The samples include voice/spoken
word/dialogs, sfx/foley and music. Many of them
can be further divided so you can have some fun
Generally, these samples are not pristine audio because they are old and sometimes poor recordings that suffered from the passing of time and of the quality (or lack of it) of the source digital copy. And when restoring audio, there's a trade off between noise and audio restoration artifacts.
The samples in the MC packs are not mapped in any way, they only contain wav files. Also don't expect that every sample in them will be useful to you. But I am sure they will be fun!
... in the autumn of 2009. At
the time, I wanted to add some fun and different
Holidays themed sounds to the samples I was
offering. The idea to use old Public Domain
movies was inspired by my love of old movies and
an inclination to archive stuff. I also wanted
to give a shot at audio restoration and I like
sampler programs that map together a bunch of
diverse sounds in order to create audio collages
The original MC pack 01 was a relatively small affair with 378 samples with a price of $3.33. It was a nod to the 33 1/3 rpm long playing record. I had no idea that it would grow to 10 Memory Collection packs and 5 smaller free packs! Some packs are themed, Horror, Sci-Fi, Crime and Holidays movies for instance.
Here are the current stats:
21,617 samples (roughly 10.7 GB) from 63 movies, 39 TV shows, 164 ads, 31 documentaries, 13 shorts and 1 serial.
When planning the creattion of a new
Memory Collection pack, the first thing I
usually do is deciding its theme (Sci-Fi,
Horror, Crime, Holidays for instance). Then I
will begin the selection process of the movies.
I look for:
- Movies that I want to watch
- Movies I think will have interesting sounds
- Production values, either good, bizarre or low budget can all be interesting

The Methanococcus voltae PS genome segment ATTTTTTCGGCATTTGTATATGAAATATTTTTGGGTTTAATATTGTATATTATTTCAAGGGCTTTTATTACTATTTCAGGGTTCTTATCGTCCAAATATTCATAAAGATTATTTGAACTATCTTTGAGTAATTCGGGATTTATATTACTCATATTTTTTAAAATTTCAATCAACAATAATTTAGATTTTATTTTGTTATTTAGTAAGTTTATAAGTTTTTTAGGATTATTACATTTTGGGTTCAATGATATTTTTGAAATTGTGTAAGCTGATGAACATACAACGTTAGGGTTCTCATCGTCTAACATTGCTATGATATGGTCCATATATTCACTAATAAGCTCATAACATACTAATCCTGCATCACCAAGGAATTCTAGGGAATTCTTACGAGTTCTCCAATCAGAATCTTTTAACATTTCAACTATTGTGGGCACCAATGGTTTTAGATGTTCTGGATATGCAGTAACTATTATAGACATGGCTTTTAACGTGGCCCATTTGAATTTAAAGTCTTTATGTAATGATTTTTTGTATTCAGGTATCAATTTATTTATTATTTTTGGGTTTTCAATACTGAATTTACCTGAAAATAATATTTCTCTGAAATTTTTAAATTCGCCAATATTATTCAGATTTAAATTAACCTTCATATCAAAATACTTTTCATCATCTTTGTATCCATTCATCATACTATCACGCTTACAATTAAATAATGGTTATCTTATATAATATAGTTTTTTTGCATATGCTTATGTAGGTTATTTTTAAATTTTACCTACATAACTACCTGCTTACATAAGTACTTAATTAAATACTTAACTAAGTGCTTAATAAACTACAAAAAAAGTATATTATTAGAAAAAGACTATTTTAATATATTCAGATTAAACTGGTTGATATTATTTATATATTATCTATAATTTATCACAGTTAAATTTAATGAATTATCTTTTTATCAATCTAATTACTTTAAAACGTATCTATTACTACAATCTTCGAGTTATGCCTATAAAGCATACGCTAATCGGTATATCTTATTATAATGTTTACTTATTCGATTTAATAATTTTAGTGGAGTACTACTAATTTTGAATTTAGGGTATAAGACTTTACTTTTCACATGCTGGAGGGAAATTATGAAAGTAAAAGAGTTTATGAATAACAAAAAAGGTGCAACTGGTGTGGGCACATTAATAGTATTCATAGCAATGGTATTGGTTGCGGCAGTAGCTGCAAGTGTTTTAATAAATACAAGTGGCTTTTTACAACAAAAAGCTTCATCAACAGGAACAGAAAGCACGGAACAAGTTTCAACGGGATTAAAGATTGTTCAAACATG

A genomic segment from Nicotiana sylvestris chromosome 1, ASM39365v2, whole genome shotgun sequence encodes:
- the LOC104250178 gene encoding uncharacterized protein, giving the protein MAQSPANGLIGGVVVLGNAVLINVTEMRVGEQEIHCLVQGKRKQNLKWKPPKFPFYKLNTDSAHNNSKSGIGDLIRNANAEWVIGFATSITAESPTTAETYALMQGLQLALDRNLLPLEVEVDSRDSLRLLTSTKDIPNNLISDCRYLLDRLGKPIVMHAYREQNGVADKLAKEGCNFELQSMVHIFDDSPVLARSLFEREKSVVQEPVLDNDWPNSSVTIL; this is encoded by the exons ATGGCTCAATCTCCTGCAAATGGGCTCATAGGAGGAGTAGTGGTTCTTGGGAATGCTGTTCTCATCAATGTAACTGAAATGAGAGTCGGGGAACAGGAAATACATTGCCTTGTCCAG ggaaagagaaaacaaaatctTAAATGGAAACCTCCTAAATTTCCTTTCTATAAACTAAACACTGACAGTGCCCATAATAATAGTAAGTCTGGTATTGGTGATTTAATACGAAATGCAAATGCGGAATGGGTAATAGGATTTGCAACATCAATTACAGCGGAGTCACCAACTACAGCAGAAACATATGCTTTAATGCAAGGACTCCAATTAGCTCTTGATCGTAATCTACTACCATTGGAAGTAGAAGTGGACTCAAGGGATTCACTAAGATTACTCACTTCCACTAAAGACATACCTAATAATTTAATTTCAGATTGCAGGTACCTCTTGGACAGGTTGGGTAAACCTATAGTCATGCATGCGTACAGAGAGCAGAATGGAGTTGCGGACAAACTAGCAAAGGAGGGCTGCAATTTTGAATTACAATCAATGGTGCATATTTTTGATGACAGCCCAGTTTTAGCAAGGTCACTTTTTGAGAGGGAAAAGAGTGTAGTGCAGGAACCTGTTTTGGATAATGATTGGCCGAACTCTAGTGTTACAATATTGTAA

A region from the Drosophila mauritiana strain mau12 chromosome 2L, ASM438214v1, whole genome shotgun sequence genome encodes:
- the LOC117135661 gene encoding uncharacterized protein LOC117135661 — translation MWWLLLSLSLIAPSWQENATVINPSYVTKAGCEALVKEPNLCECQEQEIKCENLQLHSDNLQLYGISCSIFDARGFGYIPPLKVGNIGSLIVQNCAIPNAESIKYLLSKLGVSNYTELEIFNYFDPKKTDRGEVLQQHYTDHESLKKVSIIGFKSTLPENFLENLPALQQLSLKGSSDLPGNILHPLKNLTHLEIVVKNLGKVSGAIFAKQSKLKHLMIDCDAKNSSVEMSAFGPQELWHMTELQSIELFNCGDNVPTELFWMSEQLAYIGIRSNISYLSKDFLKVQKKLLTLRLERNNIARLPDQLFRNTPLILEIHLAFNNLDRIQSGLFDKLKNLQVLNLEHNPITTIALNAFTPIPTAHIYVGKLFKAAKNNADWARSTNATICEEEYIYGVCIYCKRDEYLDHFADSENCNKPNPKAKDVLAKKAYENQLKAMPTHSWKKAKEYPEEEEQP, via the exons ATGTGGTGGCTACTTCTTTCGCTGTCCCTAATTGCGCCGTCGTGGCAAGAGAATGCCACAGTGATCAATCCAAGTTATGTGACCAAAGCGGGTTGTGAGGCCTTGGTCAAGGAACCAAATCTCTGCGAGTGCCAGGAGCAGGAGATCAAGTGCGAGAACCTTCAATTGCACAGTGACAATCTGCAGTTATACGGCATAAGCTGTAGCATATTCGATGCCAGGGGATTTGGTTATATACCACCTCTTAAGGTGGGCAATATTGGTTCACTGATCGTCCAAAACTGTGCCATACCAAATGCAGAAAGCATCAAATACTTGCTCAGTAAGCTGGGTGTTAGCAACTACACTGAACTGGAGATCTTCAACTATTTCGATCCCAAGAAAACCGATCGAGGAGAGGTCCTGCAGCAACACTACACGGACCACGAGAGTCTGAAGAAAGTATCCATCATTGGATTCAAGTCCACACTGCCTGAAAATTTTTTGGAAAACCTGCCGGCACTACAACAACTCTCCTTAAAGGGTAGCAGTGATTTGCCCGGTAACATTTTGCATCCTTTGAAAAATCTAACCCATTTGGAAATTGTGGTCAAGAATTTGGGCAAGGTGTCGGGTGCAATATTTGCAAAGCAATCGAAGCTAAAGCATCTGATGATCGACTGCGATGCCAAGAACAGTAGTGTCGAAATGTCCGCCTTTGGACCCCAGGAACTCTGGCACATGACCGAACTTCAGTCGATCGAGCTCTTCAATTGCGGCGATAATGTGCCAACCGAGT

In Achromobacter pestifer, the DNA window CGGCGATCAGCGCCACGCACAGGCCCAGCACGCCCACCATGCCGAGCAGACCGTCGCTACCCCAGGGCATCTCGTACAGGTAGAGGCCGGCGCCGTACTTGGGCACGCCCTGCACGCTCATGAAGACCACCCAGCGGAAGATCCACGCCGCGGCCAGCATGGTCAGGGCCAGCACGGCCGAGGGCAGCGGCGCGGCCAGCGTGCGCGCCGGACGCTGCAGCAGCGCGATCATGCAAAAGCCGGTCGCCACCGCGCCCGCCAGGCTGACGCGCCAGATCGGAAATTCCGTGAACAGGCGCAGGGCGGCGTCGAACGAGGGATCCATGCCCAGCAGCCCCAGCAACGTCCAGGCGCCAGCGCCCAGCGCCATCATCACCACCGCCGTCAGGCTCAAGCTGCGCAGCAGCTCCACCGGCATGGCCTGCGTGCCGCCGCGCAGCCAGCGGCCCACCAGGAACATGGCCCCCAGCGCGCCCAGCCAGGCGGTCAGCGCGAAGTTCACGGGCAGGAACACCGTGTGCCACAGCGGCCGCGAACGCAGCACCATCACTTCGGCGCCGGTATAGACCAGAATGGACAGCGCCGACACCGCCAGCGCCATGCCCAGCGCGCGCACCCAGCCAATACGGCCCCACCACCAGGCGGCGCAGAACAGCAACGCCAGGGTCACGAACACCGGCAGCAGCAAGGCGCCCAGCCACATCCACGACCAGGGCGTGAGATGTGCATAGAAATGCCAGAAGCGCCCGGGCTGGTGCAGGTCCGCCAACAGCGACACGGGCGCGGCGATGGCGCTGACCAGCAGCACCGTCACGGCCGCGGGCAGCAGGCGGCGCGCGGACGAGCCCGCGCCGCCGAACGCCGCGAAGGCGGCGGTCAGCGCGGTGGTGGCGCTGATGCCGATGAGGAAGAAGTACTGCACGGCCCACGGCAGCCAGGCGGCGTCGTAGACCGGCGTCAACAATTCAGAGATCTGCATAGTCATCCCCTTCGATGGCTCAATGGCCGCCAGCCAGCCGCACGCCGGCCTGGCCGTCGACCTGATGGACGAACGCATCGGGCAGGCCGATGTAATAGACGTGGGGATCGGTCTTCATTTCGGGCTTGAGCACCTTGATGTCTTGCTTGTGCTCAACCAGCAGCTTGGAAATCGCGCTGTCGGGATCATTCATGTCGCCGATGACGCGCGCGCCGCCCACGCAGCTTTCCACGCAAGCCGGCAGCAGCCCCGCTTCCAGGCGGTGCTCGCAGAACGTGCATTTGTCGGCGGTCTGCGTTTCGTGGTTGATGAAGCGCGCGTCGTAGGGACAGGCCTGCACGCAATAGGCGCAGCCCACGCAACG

- Sound quality of the copy
- Picture quality of the copy
Then I will browse through the movie to have a general of its soundtrack, to check if dialogs, music and SFX are interesting.
I verify that the source videos are in the Public Domain by searching the web, there are lists of PD movies and websites dedicated to them. Before I decide to use a video, I find at least 2 sources that say it is Public Domain. Of course I try to avoid errors but I am not giving any legal guarantees about the PD status of any source video either.
Also, here in North America, there are bargain-price DVD labels that offer PD movies.
Some samples may reflect stereotypes
and prejudice of their times and original
creators. They may express racial prejudice,
sexism, social stereotypes, ignorance and/or
poor knowledge of other cultures (for instance
accents that are deemed insulting today).
The views and opinions expressed in these are those of their original creators and do not necessarily reflect my opinions.
Here are some comments and reviews
made over the years.
- Len Sasso featured MC 01 in the What's New section of the February, 2010 EM Cast (Electronic Musician magazine's podcast). Here are quotes from it: - interesting fun to play with collection... just going through the library will make you laugh!
- Tim Webb from Discchord wrote about MC 10: These include a lot of great and goofy samples.
- Doug from The Sound Test Room made this great video showcasing MC 10 and how to use it in a composition : Free Slate Kits and more from Les Productions Zvon
- PulpStereo (Torsten Krill) wrote: Uses quite a lot of samples from @ProductionsZvon ‘s lovely Memory Collections. I really love these samples, they are a great source of inspiration. Listen to one of his tracks featuring Memory Collection samples HERE
- Nu-Trix The Synth Guy made a great video review of Memory Collection 10, watch it on YouTube !
Told you, nothing now... but there maybe later !!!